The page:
Q: What concerns from Iowans did you bring to the table to share with the IRS commissioner?
A: Conducting oversight of the Internal Revenue Service (IRS) helps me ensure the federal tax collecting agency is serving taxpayers fairly and effectively. Like everything else, the pandemic has affected operations at the IRS. Before tax filing season got into full swing, the IRS delayed the April 15th deadline for nearly all filings and payments to give Americans flexibility during these unprecedented times. The extension gave breathing room to tens of millions of taxpayers for an additional three months. By mid-June the IRS had received 136.5 million individual tax returns and expects about 153 million to be filed. The IRS recently confirmed that July 15th is the deadline to file 2019 returns and pay taxes owed. However, the IRS makes available a number of payment options for taxpayers facing hardship. Check here for payment options. Taxpayers also may apply for an automatic extension until Oct. 15th to file their tax return, provided they pay the estimated amount of taxes due by July 15th. Be sure to follow IRS guidance to avoid penalties. My office has received concerns from Iowans who’ve already filed their tax returns and still are waiting for their refunds. At the oversight hearing I conducted as chairman of the Senate Finance Committee, I asked IRS Commissioner Chuck Rettig about the federal agency’s efforts to address the backlog and process tax refunds. The pandemic hit America during the busiest time of the year for the IRS, imposing even more challenges to serve taxpayers. What’s more, the IRS was immersed with implementing policies enacted in response to the coronavirus pandemic, including tax-related provisions for small businesses that participated in the Paycheck Protection Program and new employer tax credits. The U.S. Treasury and IRS had a tall order to fill in a short period of time. The federal government distributed over 160 million Economic Impact Payments to Americans by direct bank deposit, check or pre-paid debit cards. The $1,200 direct assistance provided relief for cash-strapped Americans to help pay their bills and make ends meet. Although the lion’s share of nearly $300 billion was delivered quickly, there were a few bumps along the way. I asked Commissioner Rettig to account for some of the problems. For example, some payments were delivered to deceased Americans or incorrect bank accounts. Some eligible recipients are still waiting for the $500 payment for dependent children, many of whom are non-tax filers and used the IRS web portal to confirm their information. Commissioner Rettig said approximately 365,000 Americans, many of whom receive Social Security benefits, have not yet received their dependent payments. Although it’s unclear if Congress will approve another round of direct assistance, I want to be sure the IRS can iron out the kinks to avoid repeating these mistakes. When the federal government sends out money from the U.S. Treasury, it needs to be doggone sure that payments go to eligible recipients.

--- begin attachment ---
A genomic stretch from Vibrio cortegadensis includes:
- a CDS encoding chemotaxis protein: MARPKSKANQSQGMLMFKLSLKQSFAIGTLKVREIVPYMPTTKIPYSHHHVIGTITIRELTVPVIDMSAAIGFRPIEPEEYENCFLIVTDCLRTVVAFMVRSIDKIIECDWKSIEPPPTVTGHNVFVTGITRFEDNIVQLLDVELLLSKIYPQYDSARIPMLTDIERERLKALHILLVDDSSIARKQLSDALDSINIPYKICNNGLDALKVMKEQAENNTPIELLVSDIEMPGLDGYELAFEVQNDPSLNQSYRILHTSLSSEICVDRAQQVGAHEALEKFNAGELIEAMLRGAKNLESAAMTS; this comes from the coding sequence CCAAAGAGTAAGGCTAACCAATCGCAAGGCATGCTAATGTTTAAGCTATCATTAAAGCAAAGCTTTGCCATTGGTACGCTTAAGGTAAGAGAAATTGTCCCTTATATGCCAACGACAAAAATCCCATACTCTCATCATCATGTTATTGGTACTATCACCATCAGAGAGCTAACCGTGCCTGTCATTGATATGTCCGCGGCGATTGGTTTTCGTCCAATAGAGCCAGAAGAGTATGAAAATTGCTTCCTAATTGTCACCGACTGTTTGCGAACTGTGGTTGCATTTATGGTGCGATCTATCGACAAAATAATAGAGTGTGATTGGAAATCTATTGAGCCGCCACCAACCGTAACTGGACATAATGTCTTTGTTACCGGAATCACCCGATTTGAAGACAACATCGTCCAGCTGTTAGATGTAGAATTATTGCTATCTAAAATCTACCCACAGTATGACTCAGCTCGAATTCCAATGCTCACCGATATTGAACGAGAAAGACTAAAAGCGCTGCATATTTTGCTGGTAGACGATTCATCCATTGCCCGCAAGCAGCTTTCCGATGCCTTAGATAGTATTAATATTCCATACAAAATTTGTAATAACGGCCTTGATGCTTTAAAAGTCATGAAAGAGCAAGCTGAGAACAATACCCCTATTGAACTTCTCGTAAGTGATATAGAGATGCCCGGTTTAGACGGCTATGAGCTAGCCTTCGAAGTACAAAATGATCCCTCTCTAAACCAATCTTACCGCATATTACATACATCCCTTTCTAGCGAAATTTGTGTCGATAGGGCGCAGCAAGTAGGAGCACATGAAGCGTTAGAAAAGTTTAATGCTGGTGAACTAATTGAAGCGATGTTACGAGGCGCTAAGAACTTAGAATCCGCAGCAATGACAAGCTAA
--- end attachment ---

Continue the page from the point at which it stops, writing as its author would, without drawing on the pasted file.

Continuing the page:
Q: What other concerns have you heard from Iowans during this tax filing season?
A: My office has received lots of feedback from Iowans regarding the status of their Economic Impact Payment, their tax refund and use of pre-paid debit cards, to name a few. If your payment was lost, stolen or destroyed, you may request the IRS to conduct a payment trace. The IRS also advises the window is closing on unclaimed refunds for the 2016 tax year. By federal law, taxpayers must file their returns within three years to claim a refund, otherwise the money becomes the property of the U.S. Treasury. For most taxpayers, that means an unfiled 2016 tax return must be postmarked by July 15, 2020. There’s no penalty for filing late when a refund is involved. The IRS estimates unclaimed refunds for the 2016 tax year are worth more than $1.5 billion, including $15.7 million for approximately 14,700 Iowans. Taxpayers who are unable to obtain missing forms or wage information from their employers may order an income transcript from the IRS. As a longstanding taxpayer watchdog, I’ll continue keeping close tabs on the IRS, including its implementation of the bipartisan Taxpayer First Act that directs the tax collecting agency to modernize its organizational structure, update its information technology infrastructure and foster a culture of customer service to better serve the American taxpayer.